Unlike their more northern cousins, the coming of winter in Central and South Texas is not heralded by plummeting temperatures, icicles and a brown and gray landscape sometimes brightened by the white of falling snow. No, winter there is celebrated with the colorful blooming of the exotic looking Anacacho orchid tree (Bauhinia).
Orchid Tree Info
The Anacacho orchid tree is a member of the pea family and while some authorities claim it hails from the tropical and subtropical areas of India and China, South Texans claim it as their own. It is found growing wild there in two distinct locations: the Anacacho Mountains of Kinney County, Texas and a small area along the Devil’s River where this orchid tree is also known as Texas Plume. Because of the natural adaptations of the orchid tree, culture has spread to other desert areas where xeriscaping is a must.
Growing orchid trees are easily recognized by their twin lobed leaves, which have been described as butterfly-like or Texas style — like the print of a cloven hoof. It is semi-evergreen and will keep its leaves throughout the year when the winter is mild. The flowers are lovely, reminiscent of orchids, with five-petaled white to pink to violet blossoms that arrive in clusters fairly continuously from late winter to early spring, depending on the species. After that, the Anacacho orchid tree will rebloom occasionally after a heavy rain.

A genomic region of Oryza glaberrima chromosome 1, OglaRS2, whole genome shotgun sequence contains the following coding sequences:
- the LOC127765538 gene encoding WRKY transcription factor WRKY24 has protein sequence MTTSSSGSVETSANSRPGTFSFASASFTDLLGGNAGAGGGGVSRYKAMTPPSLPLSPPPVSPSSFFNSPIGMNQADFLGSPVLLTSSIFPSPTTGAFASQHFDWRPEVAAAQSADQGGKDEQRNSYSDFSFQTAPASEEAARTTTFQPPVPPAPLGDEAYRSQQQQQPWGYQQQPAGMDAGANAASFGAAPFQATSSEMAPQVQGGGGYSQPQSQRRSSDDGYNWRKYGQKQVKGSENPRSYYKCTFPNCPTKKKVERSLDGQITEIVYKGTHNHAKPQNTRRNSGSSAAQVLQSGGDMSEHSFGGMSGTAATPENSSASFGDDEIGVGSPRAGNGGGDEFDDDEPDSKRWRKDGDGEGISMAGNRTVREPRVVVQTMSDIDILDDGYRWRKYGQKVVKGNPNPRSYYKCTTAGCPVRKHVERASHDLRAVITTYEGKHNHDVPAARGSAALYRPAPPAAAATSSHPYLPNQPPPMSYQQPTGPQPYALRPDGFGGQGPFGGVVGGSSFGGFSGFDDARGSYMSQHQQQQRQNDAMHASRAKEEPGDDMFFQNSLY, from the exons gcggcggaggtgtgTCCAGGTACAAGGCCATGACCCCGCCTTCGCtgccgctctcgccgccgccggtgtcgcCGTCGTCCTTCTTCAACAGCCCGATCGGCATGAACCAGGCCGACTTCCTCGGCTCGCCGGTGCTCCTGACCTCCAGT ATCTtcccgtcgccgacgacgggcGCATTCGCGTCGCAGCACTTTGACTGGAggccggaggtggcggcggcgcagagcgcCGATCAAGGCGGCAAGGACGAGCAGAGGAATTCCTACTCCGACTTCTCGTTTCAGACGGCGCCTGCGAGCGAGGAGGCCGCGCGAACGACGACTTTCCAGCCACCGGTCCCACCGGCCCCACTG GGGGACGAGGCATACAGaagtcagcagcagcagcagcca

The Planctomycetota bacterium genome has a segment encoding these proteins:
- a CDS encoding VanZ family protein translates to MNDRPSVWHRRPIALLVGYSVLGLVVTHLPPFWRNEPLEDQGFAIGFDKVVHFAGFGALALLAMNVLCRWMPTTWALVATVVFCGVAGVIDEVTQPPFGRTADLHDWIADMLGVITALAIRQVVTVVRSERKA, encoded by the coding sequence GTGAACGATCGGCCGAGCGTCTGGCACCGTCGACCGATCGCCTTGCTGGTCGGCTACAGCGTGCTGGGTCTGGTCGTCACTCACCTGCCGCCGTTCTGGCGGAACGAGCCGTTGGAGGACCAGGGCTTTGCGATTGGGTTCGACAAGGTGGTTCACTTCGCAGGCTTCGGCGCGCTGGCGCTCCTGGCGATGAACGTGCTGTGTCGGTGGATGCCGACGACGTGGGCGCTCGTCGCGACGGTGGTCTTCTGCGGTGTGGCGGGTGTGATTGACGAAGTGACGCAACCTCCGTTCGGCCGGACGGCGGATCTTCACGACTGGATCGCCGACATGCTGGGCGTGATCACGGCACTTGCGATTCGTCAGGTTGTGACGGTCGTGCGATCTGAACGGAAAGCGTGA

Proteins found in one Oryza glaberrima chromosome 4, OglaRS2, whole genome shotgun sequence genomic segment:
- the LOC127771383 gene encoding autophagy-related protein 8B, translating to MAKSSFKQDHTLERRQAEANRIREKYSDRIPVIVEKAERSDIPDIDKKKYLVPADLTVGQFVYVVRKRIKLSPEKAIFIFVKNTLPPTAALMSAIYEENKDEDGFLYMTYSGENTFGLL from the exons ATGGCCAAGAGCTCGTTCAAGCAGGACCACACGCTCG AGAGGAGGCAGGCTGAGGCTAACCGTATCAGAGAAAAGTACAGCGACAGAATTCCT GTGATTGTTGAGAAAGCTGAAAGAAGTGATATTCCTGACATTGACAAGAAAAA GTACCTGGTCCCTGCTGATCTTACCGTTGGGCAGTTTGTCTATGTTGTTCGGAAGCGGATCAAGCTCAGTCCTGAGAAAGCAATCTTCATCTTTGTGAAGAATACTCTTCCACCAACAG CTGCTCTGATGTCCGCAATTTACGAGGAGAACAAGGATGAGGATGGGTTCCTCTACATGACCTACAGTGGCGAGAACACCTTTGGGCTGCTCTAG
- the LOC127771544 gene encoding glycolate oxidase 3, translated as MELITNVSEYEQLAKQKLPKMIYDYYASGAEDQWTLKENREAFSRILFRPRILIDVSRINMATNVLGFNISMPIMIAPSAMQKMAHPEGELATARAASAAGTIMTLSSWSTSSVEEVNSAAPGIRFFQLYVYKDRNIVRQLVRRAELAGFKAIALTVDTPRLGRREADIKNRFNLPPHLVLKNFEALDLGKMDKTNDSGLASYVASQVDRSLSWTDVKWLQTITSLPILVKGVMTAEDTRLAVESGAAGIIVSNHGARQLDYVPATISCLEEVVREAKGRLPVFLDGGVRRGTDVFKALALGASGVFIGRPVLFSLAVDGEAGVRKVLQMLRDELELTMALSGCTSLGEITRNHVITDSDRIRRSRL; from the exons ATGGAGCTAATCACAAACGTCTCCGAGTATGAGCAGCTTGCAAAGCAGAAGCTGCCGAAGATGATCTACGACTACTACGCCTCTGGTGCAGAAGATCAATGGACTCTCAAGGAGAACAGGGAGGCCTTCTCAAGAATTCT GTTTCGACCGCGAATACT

Information On Orchid Tree Culture
If you live in USDA Hardiness Zones 8-10, you should be asking about how to grow an orchid tree as care of these beauties is as easy as digging a hole in the ground.
Reaching only 6 to 10 feet tall with a spread of about 8 feet, these trees are moderate to fast growing. Their many trunked forms make them ideal as specimen plants or container grown patio trees. They are attractive to butterflies and honeybees, but are deer resistant. It has no serious disease or insect problems.
Orchid tree culture is fairly straightforward. Growing orchid trees thrive in full sun and do well in bright shade. They must have well drained soil and when planting an orchid tree, care should be taken to place it outside the reach of a sprinkler system.
Orchid trees, once established, can withstand drought conditions, but cannot tolerate temperatures below 15°F (-9°C).
Orchid Tree Care
If you live in Zone 8a, you may want to give your orchid tree care and protection against a south wall and mulch around it just in case an unusually harsh winter occurs.
There are a few extra things you can do that would fall under how to grow an orchid tree, but these are normal maintenance tasks for any gardener and not particular to the Anacacho orchid tree. In summer, water your tree at least once a week, but in winter, cut back to every four to six weeks and only if it doesn’t rain.
Trim off any unsightly or leggy growth after the blooms fade and, of course, prune out any dead, diseased or broken branches any time of year. Cut off any shoot growth from the trunk base if you want to keep the classic tree form. Some people prefer to allow their orchid tree to take on a more shrub-like appearance, in which case, leave those shoots alone. It’s strictly up to you.
The final direction for how to grow an orchid tree would be to plant it where it can be seen blooming in all its glory. It’s a show not to be missed.